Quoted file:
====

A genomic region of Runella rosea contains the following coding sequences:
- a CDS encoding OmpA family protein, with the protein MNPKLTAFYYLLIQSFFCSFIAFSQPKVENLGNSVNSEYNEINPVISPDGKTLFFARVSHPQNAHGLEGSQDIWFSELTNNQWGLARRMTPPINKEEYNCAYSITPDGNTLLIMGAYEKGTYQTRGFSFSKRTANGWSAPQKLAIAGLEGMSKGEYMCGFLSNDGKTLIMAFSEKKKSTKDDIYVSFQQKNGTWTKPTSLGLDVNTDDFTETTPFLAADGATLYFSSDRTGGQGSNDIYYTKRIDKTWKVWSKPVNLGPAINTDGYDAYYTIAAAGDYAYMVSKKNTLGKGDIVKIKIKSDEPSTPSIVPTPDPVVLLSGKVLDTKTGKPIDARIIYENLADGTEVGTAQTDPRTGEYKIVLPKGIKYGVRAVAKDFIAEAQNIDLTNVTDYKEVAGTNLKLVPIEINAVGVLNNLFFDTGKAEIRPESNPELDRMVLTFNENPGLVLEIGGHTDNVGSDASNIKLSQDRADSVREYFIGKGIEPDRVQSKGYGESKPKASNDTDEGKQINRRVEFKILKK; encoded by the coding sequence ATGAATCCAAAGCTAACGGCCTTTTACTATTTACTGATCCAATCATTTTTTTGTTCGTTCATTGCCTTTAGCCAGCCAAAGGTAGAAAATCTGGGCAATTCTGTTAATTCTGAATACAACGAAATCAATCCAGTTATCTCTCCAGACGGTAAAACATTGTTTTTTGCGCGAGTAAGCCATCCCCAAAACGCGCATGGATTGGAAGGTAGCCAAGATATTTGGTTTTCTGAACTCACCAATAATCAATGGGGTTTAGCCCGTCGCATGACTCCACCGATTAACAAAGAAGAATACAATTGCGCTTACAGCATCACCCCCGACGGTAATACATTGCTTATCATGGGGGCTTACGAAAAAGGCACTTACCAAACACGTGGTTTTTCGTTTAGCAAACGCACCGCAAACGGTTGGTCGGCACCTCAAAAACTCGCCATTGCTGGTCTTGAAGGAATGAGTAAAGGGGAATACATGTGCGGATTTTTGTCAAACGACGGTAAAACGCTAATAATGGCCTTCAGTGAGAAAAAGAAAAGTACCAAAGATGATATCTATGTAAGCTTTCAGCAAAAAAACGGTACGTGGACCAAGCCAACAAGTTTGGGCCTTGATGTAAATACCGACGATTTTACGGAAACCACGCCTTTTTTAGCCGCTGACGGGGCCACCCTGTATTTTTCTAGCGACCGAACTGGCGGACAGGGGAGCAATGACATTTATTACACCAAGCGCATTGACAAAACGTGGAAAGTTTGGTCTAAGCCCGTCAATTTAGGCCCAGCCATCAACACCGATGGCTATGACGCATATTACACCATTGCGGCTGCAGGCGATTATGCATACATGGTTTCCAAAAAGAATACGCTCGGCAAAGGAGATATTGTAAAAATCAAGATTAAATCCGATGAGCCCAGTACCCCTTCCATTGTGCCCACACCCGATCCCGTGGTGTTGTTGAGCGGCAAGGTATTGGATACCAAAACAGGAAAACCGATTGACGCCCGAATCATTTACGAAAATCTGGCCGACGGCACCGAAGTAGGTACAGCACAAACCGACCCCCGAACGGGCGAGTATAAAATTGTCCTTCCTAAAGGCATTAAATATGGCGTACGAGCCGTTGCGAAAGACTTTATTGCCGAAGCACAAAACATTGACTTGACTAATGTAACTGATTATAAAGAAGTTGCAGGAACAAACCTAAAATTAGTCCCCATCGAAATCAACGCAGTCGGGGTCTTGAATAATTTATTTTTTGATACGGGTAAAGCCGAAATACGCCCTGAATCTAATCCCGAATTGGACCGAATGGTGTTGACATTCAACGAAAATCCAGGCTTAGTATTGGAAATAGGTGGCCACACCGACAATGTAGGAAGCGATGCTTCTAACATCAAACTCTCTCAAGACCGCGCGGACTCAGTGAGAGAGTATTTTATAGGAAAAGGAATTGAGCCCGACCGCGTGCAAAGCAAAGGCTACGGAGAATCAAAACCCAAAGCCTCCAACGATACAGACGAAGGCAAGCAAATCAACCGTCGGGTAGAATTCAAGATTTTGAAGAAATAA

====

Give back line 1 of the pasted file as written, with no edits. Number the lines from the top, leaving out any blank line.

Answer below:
A genomic region of Runella rosea contains the following coding sequences: